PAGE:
Hemoperitoneum Caused by a Ruptured GIST Located in the Posterior Gastric Wall Managed by Endoscopic Diagnosis and Laparoscopic Treatment: Case Report and Literature Review

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Abstract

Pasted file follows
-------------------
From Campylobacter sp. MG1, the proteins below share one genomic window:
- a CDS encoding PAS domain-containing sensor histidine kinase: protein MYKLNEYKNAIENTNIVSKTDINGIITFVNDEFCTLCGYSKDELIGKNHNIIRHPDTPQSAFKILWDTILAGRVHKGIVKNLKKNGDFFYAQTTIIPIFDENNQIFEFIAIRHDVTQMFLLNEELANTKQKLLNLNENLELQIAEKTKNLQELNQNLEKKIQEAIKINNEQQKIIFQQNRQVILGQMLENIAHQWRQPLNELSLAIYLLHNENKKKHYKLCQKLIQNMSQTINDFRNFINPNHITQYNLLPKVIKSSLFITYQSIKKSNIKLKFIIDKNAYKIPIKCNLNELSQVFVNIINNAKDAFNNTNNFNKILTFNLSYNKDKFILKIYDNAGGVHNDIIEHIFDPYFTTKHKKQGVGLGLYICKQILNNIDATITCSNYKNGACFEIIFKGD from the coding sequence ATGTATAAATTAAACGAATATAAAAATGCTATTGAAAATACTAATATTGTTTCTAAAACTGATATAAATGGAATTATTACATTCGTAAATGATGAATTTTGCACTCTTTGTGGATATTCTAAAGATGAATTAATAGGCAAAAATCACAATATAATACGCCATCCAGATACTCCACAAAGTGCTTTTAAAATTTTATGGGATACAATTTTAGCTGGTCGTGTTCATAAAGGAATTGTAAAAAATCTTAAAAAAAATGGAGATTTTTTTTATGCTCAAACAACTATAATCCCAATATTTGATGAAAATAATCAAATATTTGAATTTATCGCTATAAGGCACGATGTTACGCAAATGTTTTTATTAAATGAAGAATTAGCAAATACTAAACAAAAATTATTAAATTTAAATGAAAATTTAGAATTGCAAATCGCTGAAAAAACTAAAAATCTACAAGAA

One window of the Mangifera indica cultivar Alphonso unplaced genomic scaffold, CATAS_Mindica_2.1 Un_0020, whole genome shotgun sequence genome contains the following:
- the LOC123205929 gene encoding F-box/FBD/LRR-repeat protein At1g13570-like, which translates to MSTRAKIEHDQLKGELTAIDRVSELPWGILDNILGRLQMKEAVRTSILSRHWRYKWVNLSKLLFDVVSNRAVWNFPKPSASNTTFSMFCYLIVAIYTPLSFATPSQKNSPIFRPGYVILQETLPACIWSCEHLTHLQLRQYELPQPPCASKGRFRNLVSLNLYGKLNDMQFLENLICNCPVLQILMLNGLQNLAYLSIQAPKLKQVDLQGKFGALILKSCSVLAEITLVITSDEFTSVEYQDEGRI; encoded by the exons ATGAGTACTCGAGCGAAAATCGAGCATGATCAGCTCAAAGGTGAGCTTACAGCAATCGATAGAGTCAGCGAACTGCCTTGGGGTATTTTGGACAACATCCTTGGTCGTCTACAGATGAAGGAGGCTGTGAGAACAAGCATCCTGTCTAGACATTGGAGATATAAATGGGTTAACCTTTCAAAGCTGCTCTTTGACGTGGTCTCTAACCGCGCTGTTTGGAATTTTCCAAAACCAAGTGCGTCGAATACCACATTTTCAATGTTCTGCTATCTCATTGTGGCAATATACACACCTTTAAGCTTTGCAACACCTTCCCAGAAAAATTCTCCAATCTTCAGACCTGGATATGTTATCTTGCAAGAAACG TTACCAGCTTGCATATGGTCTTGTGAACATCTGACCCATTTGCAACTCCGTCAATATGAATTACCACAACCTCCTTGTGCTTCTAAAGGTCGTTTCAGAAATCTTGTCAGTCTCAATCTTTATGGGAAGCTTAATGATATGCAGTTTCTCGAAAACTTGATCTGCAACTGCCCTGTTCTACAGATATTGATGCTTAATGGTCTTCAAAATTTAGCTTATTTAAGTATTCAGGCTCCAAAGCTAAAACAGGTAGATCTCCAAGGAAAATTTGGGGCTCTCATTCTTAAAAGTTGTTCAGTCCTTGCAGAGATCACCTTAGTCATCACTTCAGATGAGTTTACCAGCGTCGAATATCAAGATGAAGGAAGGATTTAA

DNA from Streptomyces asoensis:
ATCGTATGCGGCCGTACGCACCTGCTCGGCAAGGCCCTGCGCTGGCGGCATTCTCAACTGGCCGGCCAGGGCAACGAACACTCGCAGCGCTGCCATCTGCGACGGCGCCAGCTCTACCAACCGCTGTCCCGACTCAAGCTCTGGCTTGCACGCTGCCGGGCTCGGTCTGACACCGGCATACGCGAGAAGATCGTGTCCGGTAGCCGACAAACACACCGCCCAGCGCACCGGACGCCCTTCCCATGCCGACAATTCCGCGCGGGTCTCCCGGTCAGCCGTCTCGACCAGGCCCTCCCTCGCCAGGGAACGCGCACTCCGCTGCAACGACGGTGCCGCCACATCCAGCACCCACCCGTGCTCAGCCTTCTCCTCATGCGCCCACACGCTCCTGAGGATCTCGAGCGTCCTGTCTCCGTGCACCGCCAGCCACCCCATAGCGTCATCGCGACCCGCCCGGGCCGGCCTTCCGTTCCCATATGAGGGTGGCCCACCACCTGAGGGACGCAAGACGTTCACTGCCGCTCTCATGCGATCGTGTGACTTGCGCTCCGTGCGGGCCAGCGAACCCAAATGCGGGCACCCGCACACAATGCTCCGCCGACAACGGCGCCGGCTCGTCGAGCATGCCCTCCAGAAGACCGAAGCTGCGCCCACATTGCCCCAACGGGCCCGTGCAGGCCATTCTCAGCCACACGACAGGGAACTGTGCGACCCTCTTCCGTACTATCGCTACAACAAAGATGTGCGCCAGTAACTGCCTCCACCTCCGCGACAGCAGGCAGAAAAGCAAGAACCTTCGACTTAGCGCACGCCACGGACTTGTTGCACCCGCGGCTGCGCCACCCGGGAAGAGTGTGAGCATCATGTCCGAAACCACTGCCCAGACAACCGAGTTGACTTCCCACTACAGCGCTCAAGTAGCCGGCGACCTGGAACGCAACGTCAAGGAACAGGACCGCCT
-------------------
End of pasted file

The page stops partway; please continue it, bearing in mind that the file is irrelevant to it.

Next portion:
A case of hemoperitoneum caused by a ruptured gastrointestinal stromal tumor (GIST) of the posterior gastric wall is presented. An otherwise healthy 81-year-old man presented with abdominal pain/tenderness and anemia (hemoglobin: 7.4 g/dL). Computed tomography scan showed hemoperitoneum and a gastric mass of uncertain nature. As the patient was hemodynamically stable, a mini-invasive approach was decided. Esophagogastroscopy revealed an umbilicated mass of the posterior gastric wall, therefore allowing for a correct preoperative diagnosis of GIST and its appropriate treatment by laparoscopic atypical gastrectomy. Laparoscopically, a longitudinal resection of gastric fundus including the tumor was performed in a sleeve gastrectomy fashion, 25 minutes after the induction of pneumoperitoneum. The outcome was uneventful. Pathologic examination confirmed a benign 4×3-cm gastric GIST with <1 mitosis per 50 high power field, staining positive for CD117 (C-KIT) and negative for S-100 protein and smooth muscle actin. To our knowledge, it is the first case of a successful laparoscopic resection of an endoscopically diagnosed gastric GIST in an emergency setting. Hemoperitoneum is a rare, potentially severe complication of GIST. As bleeding is rarely severe, most patients may benefit from a mini-invasive approach, even if the tumor is located in the posterior gastric wall.

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